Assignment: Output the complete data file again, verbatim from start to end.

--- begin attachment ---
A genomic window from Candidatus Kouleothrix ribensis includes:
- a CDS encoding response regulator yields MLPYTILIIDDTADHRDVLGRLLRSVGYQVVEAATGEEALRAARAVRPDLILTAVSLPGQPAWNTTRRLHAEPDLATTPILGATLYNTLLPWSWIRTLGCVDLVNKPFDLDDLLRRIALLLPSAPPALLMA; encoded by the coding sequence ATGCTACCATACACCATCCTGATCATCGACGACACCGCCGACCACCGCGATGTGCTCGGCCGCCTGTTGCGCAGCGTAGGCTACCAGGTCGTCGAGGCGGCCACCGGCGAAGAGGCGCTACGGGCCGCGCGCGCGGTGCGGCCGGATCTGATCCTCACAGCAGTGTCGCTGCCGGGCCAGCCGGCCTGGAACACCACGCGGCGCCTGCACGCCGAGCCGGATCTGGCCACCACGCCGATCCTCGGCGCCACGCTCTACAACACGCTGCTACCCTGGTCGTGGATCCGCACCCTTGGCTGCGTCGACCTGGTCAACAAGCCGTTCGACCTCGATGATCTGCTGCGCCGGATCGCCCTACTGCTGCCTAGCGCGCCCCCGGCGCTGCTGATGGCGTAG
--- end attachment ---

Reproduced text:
A genomic window from Candidatus Kouleothrix ribensis includes:
- a CDS encoding response regulator yields MLPYTILIIDDTADHRDVLGRLLRSVGYQVVEAATGEEALRAARAVRPDLILTAVSLPGQPAWNTTRRLHAEPDLATTPILGATLYNTLLPWSWIRTLGCVDLVNKPFDLDDLLRRIALLLPSAPPALLMA; encoded by the coding sequence ATGCTACCATACACCATCCTGATCATCGACGACACCGCCGACCACCGCGATGTGCTCGGCCGCCTGTTGCGCAGCGTAGGCTACCAGGTCGTCGAGGCGGCCACCGGCGAAGAGGCGCTACGGGCCGCGCGCGCGGTGCGGCCGGATCTGATCCTCACAGCAGTGTCGCTGCCGGGCCAGCCGGCCTGGAACACCACGCGGCGCCTGCACGCCGAGCCGGATCTGGCCACCACGCCGATCCTCGGCGCCACGCTCTACAACACGCTGCTACCCTGGTCGTGGATCCGCACCCTTGGCTGCGTCGACCTGGTCAACAAGCCGTTCGACCTCGATGATCTGCTGCGCCGGATCGCCCTACTGCTGCCTAGCGCGCCCCCGGCGCTGCTGATGGCGTAG